While the middle class began running industries, and taking on many prestigious jobs, the
lower class just could not seem to find a good place to fit. The poor grew more and more
intolerable. The lower class worked jobs similar to the middle class, however, there were many
significant differences. The poor worked for long hours, doing hard work in dangerous
conditions for low pay. Working amongst these conditions were the children and women.
However, the poor were happy to have a job, because they understood that there were many that
could not find work at all. Because of the scarcity of jobs for the lower class, the unemployment
numbers rose in 1840. Because of this, as well as many other major issues, reform took over
England.

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In the year 1833, parliament abolished slavery in British labor, and restricted child labor.
Along with this, there were reforms on public schools, and secret ballots. There were also
reforms against the Victorians, who were close and strong in their beliefs. Many scientific
discoveries and theories also began. Charles Lyell argued that the world was not just thousands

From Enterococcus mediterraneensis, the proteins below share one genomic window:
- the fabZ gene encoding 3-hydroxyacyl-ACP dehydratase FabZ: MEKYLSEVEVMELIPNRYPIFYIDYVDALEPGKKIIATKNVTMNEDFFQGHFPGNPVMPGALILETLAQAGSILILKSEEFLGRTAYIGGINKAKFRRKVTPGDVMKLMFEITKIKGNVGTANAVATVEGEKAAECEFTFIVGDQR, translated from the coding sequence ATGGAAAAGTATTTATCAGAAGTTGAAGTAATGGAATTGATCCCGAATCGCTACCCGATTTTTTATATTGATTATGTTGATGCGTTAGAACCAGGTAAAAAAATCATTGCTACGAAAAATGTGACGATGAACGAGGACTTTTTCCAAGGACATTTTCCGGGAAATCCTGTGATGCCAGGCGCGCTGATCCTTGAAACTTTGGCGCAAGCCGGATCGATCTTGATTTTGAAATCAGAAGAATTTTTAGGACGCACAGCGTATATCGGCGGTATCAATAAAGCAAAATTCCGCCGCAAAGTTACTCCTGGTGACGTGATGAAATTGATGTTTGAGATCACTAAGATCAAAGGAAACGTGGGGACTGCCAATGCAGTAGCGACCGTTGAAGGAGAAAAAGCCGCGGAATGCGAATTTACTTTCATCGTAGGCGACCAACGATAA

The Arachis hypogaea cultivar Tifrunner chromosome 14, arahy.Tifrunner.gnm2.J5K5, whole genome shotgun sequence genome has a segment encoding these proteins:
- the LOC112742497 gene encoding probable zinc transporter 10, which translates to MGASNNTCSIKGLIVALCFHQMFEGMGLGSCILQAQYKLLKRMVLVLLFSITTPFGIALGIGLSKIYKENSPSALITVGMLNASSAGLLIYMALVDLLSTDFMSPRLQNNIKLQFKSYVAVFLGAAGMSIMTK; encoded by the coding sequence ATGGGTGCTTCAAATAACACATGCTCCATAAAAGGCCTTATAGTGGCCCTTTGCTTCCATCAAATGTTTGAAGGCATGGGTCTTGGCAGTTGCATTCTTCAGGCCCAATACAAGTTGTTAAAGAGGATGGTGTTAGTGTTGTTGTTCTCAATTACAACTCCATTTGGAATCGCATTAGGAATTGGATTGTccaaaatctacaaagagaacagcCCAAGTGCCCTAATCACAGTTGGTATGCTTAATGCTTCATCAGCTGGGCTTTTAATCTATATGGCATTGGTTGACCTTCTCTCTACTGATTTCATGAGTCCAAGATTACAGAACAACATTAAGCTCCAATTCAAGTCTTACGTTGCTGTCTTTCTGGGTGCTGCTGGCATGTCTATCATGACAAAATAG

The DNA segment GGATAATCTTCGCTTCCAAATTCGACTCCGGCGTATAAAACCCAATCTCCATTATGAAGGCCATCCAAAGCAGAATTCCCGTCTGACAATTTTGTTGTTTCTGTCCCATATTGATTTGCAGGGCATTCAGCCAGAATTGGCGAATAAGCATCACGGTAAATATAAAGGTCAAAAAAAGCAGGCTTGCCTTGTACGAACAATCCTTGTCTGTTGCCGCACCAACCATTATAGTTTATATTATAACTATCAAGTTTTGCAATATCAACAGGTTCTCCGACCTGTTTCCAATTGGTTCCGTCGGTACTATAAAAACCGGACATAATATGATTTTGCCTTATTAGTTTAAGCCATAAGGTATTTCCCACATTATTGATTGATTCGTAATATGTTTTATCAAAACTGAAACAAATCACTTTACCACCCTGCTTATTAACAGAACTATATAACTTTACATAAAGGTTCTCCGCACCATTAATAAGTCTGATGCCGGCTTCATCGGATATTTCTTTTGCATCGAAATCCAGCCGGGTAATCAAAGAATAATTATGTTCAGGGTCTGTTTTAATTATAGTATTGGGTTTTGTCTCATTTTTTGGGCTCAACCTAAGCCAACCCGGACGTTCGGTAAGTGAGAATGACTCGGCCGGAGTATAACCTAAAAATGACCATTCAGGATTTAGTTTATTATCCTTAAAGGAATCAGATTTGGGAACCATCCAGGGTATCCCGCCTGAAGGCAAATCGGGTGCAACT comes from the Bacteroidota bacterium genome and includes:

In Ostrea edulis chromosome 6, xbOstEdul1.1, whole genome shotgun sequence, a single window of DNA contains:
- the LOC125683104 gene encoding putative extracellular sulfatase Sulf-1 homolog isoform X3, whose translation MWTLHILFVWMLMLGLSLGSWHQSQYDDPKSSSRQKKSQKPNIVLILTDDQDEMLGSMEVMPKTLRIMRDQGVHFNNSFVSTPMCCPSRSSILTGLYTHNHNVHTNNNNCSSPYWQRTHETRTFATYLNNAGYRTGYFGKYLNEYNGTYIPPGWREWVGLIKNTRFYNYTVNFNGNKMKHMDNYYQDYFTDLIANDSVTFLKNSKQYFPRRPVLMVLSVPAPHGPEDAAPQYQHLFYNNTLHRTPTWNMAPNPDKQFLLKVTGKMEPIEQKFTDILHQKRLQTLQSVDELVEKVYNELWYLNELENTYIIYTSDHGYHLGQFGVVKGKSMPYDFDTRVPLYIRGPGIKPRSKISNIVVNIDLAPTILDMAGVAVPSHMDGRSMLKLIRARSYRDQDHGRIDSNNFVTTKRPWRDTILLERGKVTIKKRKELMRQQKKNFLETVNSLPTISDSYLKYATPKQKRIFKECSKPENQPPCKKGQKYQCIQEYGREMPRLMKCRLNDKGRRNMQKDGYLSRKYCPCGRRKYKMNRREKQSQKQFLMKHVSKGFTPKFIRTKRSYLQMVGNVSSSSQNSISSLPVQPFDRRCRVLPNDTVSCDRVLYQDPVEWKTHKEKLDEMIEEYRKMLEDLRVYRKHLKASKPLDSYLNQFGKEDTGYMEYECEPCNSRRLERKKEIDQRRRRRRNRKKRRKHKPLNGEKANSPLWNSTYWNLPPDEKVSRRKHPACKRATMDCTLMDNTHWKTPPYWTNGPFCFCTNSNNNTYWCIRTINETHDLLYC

of years old, but millions of year old. Following this debate was Charles Darwin, who developed
On the Origin of Species which showed Darwins theory of evolution that the Victorians
rejected. Along with many scientific writings like Darwins there were also many writings by
poets and novelists.
In 1830, romanticism became a main theme in literature. Poets like Robert Browning and
Alfred Lord Tennyson came to rise. The literature side of the Victorian age stressed the
romanticism theme and ignored the negative issues like factory work and child labor. Many
authors wrote about ancient legends and fairy tales that provided the readers with a sense of
escapism that helped them work through this hard time. Because poets and authors could offer
this sense to many people, they were well respected and seen as a higher order and social class.
Although Queen Victorias reign over England was lengthy, many positive aspects came
about. England was at its peak economically, and the Industrial Revolution was in full swing.
Because of this, the middle class came to a new rise of wealth and fortune, while the lower class
suffered greatly in hard and unsafe working conditions. To help relieve this suffering, writers
focused on aspects that could help the lower class escape from their everyday lives, even just for
a quick second, and help them continue on living their lives.

Works Cited

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"Steam & Speed: Industry, Power & Social Change in 19th-Century Britain." Victoria
and Albert Museum, Online Museum, Web Team, Webmaster@vam.ac.uk. N.p., n.d. Web. 21
Jan. 2015.
"Victoria (r. 1837-1901)." The Official Website of the British Monarchy. N.p., n.d. Web.
20 Jan. 2015.
McDougal Littell Literature British Literature. McDougal Littell The Victorians 18321901 An Era of Rapid Change 894-905. Print.